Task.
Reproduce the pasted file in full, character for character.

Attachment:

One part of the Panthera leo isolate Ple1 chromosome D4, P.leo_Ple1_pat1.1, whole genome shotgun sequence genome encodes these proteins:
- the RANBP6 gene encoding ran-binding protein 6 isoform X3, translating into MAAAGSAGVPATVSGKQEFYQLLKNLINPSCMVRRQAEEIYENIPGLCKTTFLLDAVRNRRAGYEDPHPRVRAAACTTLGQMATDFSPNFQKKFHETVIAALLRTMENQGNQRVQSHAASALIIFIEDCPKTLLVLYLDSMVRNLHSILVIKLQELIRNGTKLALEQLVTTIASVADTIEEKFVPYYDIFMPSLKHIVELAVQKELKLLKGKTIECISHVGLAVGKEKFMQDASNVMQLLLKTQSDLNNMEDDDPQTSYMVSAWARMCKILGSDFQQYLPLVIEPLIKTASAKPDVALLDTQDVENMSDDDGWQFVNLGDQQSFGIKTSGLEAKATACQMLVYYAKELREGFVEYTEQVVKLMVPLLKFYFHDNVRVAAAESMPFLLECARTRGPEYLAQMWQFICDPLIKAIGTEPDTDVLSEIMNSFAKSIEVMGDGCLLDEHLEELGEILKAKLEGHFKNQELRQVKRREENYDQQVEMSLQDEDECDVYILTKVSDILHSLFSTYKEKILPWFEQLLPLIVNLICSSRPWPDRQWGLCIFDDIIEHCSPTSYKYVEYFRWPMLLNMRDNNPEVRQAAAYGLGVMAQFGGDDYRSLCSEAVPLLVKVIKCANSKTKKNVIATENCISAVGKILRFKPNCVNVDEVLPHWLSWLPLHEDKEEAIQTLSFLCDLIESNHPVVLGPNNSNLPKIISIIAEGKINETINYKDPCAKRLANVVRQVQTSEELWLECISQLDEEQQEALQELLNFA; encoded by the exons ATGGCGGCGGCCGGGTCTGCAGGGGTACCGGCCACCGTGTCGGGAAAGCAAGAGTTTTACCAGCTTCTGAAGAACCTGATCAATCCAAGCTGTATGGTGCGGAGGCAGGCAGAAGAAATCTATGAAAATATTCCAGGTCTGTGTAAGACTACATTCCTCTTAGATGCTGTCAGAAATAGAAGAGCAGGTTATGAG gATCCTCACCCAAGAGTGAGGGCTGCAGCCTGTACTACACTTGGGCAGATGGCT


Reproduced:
One part of the Panthera leo isolate Ple1 chromosome D4, P.leo_Ple1_pat1.1, whole genome shotgun sequence genome encodes these proteins:
- the RANBP6 gene encoding ran-binding protein 6 isoform X3, translating into MAAAGSAGVPATVSGKQEFYQLLKNLINPSCMVRRQAEEIYENIPGLCKTTFLLDAVRNRRAGYEDPHPRVRAAACTTLGQMATDFSPNFQKKFHETVIAALLRTMENQGNQRVQSHAASALIIFIEDCPKTLLVLYLDSMVRNLHSILVIKLQELIRNGTKLALEQLVTTIASVADTIEEKFVPYYDIFMPSLKHIVELAVQKELKLLKGKTIECISHVGLAVGKEKFMQDASNVMQLLLKTQSDLNNMEDDDPQTSYMVSAWARMCKILGSDFQQYLPLVIEPLIKTASAKPDVALLDTQDVENMSDDDGWQFVNLGDQQSFGIKTSGLEAKATACQMLVYYAKELREGFVEYTEQVVKLMVPLLKFYFHDNVRVAAAESMPFLLECARTRGPEYLAQMWQFICDPLIKAIGTEPDTDVLSEIMNSFAKSIEVMGDGCLLDEHLEELGEILKAKLEGHFKNQELRQVKRREENYDQQVEMSLQDEDECDVYILTKVSDILHSLFSTYKEKILPWFEQLLPLIVNLICSSRPWPDRQWGLCIFDDIIEHCSPTSYKYVEYFRWPMLLNMRDNNPEVRQAAAYGLGVMAQFGGDDYRSLCSEAVPLLVKVIKCANSKTKKNVIATENCISAVGKILRFKPNCVNVDEVLPHWLSWLPLHEDKEEAIQTLSFLCDLIESNHPVVLGPNNSNLPKIISIIAEGKINETINYKDPCAKRLANVVRQVQTSEELWLECISQLDEEQQEALQELLNFA; encoded by the exons ATGGCGGCGGCCGGGTCTGCAGGGGTACCGGCCACCGTGTCGGGAAAGCAAGAGTTTTACCAGCTTCTGAAGAACCTGATCAATCCAAGCTGTATGGTGCGGAGGCAGGCAGAAGAAATCTATGAAAATATTCCAGGTCTGTGTAAGACTACATTCCTCTTAGATGCTGTCAGAAATAGAAGAGCAGGTTATGAG gATCCTCACCCAAGAGTGAGGGCTGCAGCCTGTACTACACTTGGGCAGATGGCT